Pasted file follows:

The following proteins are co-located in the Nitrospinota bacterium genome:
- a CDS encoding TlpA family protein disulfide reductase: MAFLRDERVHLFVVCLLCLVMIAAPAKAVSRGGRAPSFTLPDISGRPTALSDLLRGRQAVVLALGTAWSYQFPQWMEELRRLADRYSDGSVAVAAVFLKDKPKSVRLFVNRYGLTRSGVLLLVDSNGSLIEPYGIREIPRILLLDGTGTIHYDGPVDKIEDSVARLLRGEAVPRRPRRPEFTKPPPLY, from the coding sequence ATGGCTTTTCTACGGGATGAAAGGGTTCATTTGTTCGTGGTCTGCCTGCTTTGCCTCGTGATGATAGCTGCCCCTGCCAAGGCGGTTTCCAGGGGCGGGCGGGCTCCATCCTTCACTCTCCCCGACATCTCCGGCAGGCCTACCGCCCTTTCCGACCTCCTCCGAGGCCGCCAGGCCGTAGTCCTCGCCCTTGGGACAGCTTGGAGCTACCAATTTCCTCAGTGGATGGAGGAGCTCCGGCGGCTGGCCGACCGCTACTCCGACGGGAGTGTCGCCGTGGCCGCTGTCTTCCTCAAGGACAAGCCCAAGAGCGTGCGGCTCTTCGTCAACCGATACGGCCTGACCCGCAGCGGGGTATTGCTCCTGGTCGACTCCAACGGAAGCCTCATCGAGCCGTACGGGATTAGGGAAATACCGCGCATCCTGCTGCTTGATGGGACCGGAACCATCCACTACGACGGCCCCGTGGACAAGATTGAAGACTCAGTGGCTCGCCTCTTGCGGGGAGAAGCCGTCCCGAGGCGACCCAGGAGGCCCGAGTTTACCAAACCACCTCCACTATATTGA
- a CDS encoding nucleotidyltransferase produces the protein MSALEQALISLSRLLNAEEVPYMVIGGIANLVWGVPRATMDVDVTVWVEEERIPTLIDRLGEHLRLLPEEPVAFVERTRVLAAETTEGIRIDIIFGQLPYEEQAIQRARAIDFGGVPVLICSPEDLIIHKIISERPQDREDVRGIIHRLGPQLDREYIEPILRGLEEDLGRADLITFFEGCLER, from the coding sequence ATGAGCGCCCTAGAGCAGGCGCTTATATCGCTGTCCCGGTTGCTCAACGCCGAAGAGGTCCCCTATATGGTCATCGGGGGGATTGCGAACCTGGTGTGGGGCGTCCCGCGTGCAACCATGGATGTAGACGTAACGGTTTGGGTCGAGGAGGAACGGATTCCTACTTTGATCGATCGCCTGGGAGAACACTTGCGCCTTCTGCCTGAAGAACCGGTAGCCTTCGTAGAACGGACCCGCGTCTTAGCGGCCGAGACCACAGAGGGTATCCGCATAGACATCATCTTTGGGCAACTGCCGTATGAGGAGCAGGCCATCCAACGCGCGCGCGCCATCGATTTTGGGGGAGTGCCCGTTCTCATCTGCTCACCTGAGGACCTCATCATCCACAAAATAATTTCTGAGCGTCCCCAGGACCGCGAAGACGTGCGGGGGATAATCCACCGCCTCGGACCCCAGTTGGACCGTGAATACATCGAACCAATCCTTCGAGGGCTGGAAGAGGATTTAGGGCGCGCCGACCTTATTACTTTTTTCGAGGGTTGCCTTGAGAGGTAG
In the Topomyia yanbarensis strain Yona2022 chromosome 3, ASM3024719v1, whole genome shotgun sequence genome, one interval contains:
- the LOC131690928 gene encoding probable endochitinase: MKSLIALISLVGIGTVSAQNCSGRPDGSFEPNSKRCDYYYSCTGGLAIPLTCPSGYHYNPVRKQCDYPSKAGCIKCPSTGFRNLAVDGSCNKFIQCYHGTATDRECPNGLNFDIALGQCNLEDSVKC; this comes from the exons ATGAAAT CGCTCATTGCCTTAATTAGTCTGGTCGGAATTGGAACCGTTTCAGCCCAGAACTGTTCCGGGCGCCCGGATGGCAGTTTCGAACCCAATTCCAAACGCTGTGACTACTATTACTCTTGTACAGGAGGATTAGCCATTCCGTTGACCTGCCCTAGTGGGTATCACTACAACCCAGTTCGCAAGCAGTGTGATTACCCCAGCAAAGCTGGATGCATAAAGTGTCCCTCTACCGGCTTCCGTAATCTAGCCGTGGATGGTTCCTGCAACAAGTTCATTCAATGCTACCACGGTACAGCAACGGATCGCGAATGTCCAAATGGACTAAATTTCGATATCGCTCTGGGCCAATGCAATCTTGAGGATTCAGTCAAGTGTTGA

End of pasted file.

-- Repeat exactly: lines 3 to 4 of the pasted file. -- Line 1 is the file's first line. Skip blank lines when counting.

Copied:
- a CDS encoding nucleotidyltransferase produces the protein MSALEQALISLSRLLNAEEVPYMVIGGIANLVWGVPRATMDVDVTVWVEEERIPTLIDRLGEHLRLLPEEPVAFVERTRVLAAETTEGIRIDIIFGQLPYEEQAIQRARAIDFGGVPVLICSPEDLIIHKIISERPQDREDVRGIIHRLGPQLDREYIEPILRGLEEDLGRADLITFFEGCLER, from the coding sequence ATGAGCGCCCTAGAGCAGGCGCTTATATCGCTGTCCCGGTTGCTCAACGCCGAAGAGGTCCCCTATATGGTCATCGGGGGGATTGCGAACCTGGTGTGGGGCGTCCCGCGTGCAACCATGGATGTAGACGTAACGGTTTGGGTCGAGGAGGAACGGATTCCTACTTTGATCGATCGCCTGGGAGAACACTTGCGCCTTCTGCCTGAAGAACCGGTAGCCTTCGTAGAACGGACCCGCGTCTTAGCGGCCGAGACCACAGAGGGTATCCGCATAGACATCATCTTTGGGCAACTGCCGTATGAGGAGCAGGCCATCCAACGCGCGCGCGCCATCGATTTTGGGGGAGTGCCCGTTCTCATCTGCTCACCTGAGGACCTCATCATCCACAAAATAATTTCTGAGCGTCCCCAGGACCGCGAAGACGTGCGGGGGATAATCCACCGCCTCGGACCCCAGTTGGACCGTGAATACATCGAACCAATCCTTCGAGGGCTGGAAGAGGATTTAGGGCGCGCCGACCTTATTACTTTTTTCGAGGGTTGCCTTGAGAGGTAG
In the Topomyia yanbarensis strain Yona2022 chromosome 3, ASM3024719v1, whole genome shotgun sequence genome, one interval contains: